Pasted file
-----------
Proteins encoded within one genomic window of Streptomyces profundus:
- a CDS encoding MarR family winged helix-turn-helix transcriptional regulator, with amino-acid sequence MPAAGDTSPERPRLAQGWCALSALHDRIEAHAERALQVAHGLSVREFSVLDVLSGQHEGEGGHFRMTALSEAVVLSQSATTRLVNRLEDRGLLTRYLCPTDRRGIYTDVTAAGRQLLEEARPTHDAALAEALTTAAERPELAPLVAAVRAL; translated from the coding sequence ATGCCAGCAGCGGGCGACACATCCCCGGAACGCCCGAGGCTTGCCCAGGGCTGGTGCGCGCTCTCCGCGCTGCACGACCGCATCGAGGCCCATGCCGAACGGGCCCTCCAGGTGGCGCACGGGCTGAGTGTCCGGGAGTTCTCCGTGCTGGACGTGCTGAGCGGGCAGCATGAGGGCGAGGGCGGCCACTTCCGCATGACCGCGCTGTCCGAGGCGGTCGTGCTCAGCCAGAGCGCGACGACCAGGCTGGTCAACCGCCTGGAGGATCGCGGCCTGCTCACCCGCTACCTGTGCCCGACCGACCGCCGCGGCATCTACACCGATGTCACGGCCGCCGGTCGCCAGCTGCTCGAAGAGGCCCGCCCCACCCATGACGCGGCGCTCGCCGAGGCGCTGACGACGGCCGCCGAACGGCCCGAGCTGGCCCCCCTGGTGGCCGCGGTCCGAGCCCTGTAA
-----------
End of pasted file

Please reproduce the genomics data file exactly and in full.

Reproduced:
Proteins encoded within one genomic window of Streptomyces profundus:
- a CDS encoding MarR family winged helix-turn-helix transcriptional regulator, with amino-acid sequence MPAAGDTSPERPRLAQGWCALSALHDRIEAHAERALQVAHGLSVREFSVLDVLSGQHEGEGGHFRMTALSEAVVLSQSATTRLVNRLEDRGLLTRYLCPTDRRGIYTDVTAAGRQLLEEARPTHDAALAEALTTAAERPELAPLVAAVRAL; translated from the coding sequence ATGCCAGCAGCGGGCGACACATCCCCGGAACGCCCGAGGCTTGCCCAGGGCTGGTGCGCGCTCTCCGCGCTGCACGACCGCATCGAGGCCCATGCCGAACGGGCCCTCCAGGTGGCGCACGGGCTGAGTGTCCGGGAGTTCTCCGTGCTGGACGTGCTGAGCGGGCAGCATGAGGGCGAGGGCGGCCACTTCCGCATGACCGCGCTGTCCGAGGCGGTCGTGCTCAGCCAGAGCGCGACGACCAGGCTGGTCAACCGCCTGGAGGATCGCGGCCTGCTCACCCGCTACCTGTGCCCGACCGACCGCCGCGGCATCTACACCGATGTCACGGCCGCCGGTCGCCAGCTGCTCGAAGAGGCCCGCCCCACCCATGACGCGGCGCTCGCCGAGGCGCTGACGACGGCCGCCGAACGGCCCGAGCTGGCCCCCCTGGTGGCCGCGGTCCGAGCCCTGTAA